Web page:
NASCAR holds closed-door meeting; officiating revisions made for tomorrow’s Chase opener

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NASCAR, along with drivers, team owners, and assorted team personnel, held a mandatory closed-door meeting inside the garages this afternoon at Chicagoland Speedway. According to multiple Twitter reports from Chicagoland, security guards were posted outside to prevent fan and media access.

But afterwards, three of NASCAR’s top executives – CEO Brian France, president Mike Helton (both pictured, yesterday), and vice president of competition Robin Pemberton – did visit with the press to discuss the meeting. Additionally, NASCAR announced a series of officiating revisions, which will take effect tomorrow for the Chase-opening GEICO 400.

Those provisions will primarily impact the spotters. The spotters’ stand will now be spotters-only, with one for each team. Each spotter will be equipped with two analog radios, scanners and FanViews, but will not be permitted to use digital radios. Also, a video camera will now be installed to monitor activity in that area.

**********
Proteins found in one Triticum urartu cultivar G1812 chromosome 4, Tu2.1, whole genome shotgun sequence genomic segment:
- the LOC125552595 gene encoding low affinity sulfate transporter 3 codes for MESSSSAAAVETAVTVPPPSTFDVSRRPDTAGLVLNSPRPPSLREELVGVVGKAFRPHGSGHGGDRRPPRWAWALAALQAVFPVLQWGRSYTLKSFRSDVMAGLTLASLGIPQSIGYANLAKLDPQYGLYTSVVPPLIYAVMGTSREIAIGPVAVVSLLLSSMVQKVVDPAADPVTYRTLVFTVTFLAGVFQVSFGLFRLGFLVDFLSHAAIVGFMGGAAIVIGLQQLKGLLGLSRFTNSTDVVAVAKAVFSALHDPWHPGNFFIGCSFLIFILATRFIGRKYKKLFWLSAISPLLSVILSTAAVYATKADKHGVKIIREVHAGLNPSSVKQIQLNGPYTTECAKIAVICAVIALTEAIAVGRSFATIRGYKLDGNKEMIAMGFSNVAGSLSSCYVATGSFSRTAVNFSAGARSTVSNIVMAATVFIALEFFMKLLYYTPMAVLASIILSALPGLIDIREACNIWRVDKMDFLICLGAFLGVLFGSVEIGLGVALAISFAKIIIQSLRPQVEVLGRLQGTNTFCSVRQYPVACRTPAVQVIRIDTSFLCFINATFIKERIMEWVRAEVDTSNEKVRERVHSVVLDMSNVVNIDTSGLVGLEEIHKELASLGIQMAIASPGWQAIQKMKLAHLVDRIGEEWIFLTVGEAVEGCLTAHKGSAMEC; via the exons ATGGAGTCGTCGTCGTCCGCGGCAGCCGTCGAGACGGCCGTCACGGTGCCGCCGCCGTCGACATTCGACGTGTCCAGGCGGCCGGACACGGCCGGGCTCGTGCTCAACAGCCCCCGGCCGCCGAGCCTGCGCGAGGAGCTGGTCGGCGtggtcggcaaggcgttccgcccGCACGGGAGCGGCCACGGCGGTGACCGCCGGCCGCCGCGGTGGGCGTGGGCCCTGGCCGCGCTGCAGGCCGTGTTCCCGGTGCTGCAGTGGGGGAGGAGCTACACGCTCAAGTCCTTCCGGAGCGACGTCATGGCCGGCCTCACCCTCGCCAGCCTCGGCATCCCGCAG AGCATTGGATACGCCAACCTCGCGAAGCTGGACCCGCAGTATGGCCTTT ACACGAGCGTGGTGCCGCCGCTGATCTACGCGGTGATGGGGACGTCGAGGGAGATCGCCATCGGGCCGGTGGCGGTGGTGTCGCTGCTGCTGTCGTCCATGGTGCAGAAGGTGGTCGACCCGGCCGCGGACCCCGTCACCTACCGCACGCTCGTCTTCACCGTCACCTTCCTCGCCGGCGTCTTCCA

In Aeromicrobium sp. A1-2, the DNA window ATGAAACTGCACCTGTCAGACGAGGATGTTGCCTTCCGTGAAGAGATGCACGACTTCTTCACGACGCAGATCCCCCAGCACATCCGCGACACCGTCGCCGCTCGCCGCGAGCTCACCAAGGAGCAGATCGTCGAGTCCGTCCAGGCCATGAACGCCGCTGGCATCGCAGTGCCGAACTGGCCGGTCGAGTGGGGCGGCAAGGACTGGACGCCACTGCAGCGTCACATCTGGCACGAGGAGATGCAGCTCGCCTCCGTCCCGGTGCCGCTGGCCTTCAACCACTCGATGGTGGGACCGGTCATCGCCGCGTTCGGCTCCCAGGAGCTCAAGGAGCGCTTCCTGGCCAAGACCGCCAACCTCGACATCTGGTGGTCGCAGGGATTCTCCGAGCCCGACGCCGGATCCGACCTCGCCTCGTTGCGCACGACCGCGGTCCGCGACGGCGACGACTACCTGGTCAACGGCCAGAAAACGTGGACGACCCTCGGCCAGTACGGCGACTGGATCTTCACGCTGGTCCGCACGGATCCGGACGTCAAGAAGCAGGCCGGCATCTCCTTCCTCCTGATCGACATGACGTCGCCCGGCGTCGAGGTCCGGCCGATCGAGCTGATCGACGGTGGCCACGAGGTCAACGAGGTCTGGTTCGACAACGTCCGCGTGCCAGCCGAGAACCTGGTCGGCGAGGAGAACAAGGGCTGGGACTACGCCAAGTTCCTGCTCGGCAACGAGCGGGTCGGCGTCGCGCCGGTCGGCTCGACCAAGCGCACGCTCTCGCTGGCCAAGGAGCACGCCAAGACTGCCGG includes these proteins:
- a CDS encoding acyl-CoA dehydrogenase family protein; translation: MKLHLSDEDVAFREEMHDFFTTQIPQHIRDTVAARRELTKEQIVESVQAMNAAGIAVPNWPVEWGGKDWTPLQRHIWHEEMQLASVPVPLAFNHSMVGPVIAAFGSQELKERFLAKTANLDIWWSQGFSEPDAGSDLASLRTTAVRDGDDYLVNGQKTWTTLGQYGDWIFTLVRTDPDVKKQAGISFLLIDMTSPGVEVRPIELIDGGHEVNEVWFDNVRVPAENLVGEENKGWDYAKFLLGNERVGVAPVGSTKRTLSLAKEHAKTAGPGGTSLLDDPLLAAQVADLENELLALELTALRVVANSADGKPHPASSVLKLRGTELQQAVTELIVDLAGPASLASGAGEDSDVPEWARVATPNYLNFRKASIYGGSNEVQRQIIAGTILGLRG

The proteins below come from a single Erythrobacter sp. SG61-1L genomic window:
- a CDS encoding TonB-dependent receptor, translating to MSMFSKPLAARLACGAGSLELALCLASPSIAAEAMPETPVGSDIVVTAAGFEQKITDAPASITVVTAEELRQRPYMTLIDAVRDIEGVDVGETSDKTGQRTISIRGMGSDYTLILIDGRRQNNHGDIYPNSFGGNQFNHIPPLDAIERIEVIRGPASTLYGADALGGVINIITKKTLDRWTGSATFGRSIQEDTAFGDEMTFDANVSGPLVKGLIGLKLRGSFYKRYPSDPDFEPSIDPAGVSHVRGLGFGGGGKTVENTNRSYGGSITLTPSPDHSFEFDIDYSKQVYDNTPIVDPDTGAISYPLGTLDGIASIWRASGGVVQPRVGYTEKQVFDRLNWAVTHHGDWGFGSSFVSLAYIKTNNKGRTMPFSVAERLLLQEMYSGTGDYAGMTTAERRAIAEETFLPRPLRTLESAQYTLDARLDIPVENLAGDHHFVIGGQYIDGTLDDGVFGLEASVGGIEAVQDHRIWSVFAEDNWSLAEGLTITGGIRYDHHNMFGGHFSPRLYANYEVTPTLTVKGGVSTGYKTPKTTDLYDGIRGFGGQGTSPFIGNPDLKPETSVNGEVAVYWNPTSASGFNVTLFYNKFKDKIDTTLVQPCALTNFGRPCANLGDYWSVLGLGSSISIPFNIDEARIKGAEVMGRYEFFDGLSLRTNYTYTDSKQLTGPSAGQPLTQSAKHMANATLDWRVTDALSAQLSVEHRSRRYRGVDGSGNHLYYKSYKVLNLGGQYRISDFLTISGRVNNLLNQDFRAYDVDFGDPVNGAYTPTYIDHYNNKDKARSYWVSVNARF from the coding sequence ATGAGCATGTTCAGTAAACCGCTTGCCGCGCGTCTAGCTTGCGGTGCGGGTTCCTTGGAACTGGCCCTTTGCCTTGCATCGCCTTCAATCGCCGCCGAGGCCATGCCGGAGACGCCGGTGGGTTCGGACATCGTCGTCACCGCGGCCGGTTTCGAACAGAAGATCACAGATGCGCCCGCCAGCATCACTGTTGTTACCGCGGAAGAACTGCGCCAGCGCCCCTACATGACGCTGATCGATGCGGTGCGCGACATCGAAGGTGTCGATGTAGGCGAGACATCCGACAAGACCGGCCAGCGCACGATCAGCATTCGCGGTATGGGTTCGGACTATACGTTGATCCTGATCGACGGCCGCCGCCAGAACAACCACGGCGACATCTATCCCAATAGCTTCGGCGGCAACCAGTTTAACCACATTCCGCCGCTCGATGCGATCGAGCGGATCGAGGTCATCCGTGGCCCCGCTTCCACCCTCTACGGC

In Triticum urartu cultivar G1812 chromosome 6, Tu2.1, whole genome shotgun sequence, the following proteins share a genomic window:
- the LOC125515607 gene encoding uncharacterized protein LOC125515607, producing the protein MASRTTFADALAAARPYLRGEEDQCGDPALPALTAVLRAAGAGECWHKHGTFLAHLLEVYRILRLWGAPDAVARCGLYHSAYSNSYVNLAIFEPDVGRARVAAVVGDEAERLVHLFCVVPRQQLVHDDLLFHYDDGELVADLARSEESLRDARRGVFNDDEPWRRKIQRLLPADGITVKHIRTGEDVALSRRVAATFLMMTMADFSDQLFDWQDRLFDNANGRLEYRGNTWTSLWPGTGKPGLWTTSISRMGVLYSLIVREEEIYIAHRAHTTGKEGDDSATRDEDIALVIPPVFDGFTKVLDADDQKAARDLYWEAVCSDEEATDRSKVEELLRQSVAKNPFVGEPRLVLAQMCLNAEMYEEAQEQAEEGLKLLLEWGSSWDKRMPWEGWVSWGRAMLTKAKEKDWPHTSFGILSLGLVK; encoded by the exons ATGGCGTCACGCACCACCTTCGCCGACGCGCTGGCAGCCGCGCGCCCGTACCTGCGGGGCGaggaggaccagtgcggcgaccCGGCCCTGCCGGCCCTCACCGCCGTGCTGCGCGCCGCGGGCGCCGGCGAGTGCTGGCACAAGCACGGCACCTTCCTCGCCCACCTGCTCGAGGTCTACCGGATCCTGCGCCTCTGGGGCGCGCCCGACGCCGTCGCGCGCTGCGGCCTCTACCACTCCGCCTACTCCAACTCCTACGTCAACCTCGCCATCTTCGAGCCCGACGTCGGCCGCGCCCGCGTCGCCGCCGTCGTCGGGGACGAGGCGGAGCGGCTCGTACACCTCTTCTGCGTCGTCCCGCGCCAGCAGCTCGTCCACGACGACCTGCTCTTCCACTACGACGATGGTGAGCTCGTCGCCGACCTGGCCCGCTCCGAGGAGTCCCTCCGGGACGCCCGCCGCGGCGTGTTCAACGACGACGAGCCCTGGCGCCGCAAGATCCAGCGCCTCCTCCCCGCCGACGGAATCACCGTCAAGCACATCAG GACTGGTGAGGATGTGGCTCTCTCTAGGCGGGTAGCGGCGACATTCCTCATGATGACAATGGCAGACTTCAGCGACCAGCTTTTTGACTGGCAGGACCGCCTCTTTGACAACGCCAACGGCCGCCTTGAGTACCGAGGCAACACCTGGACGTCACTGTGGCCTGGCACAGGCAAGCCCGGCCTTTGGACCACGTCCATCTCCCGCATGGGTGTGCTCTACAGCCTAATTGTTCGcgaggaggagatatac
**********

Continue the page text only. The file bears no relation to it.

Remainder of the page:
Going back to the meeting, France said it was meant to define what NASCAR expected of its teams going forward after last Saturday’s controversial finish to the Chase-deciding race at Richmond International Raceway.

“Those expectations are that a driver and team give 100 percent effort – their best effort – to complete a race and race as hard as they possibly can,” France said. “We issued a variety of things, some clarifications and some adjustments, to our ability to officiate that.

“We addressed team rules, and as I said, a variety of other things all designed to do what our fans expect and that means that their driver and their team give 100 percent to finish as high up in a given race as possible.”

Helton then said that a new rule will go out to the teams in a technical bulletin later this afternoon:

“It reads: ‘NASCAR requires its competitors to race at 100 percent of their ability with the goal of achieving the best possible finishing position in an event. Any competitor who takes action with the intent to artificially alter the finishing positions of the event, or encourages, persuades, or induces others to artificially alter the finishing positions of the event, will be subject to a penalty from NASCAR.